overpayment from liability for repayment if such individual is not without
fault. In determining whether an individual is not without fault, the
Administration will consider all pertinent circumstances, including his
age, intelligence, education, and physical and mental condition. What
constitutes fault . . . on the part of the overpaid individual . . .
depends upon whether the facts show that the incorrect payment to the
individual . . . resulted from:
(a) An incorrect statement made by the individual which he knew or should
have known to be incorrect; or
(b) failure to furnish information which he knew or should have known to
be material; or
(c) with respect to the overpaid individual only, acceptance of a payment
which he either knew or could have been expected to know as incorrect.
The administrative law judge's determination that plaintiff was not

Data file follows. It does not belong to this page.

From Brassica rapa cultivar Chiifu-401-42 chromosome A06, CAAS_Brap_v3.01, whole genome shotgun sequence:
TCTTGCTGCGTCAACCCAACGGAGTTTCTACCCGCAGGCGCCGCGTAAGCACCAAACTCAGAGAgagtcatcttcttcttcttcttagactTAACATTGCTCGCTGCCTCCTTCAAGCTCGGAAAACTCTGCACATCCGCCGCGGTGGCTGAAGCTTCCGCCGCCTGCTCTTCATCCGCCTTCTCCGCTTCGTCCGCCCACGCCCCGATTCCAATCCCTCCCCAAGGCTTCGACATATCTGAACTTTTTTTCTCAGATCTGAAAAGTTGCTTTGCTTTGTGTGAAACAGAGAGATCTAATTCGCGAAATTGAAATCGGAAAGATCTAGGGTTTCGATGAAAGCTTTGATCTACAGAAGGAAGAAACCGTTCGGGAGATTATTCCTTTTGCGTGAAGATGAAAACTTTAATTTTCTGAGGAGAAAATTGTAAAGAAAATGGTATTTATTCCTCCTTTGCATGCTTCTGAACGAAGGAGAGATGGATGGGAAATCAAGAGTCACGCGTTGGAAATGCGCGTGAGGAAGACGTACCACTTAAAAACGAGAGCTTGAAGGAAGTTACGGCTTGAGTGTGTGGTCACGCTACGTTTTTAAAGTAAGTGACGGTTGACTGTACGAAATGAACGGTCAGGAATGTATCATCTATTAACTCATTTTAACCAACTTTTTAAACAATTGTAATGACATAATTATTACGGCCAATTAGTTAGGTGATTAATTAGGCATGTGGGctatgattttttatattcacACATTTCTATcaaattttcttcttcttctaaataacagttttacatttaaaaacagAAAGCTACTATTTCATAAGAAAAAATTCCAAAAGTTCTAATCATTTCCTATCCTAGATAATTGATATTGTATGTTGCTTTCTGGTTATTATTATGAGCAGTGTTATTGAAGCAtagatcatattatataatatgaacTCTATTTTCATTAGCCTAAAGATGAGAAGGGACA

without fault is supported by substantial evidence. Plaintiff's theory is
that she thought the Social Security Administration would make the
adjustments to the social security payments when the child reached age 18
or finished school. She further states that she was so informed by a local
social security administration office. Assuming these facts to be true,
plaintiff knew that her daughter's benefits should have been terminated in
June, 1972 when she quit school. She was merely under the belief that the
Social Security Administration would automatically terminate the payments.
When the administration did not, plaintiff then, of necessity, knew that
she had received an overpayment of social security benefits. Plaintiff,
therefore, accepted, the payment on behalf of her daughter knowing it to
have been incorrect.
WHEREUPON, the Court HOLDS that plaintiff's motion for summary judgment
is without merit, and therefore it is DENIED. The decision of the
Secretary of Health, Education and Welfare is AFFIRMED.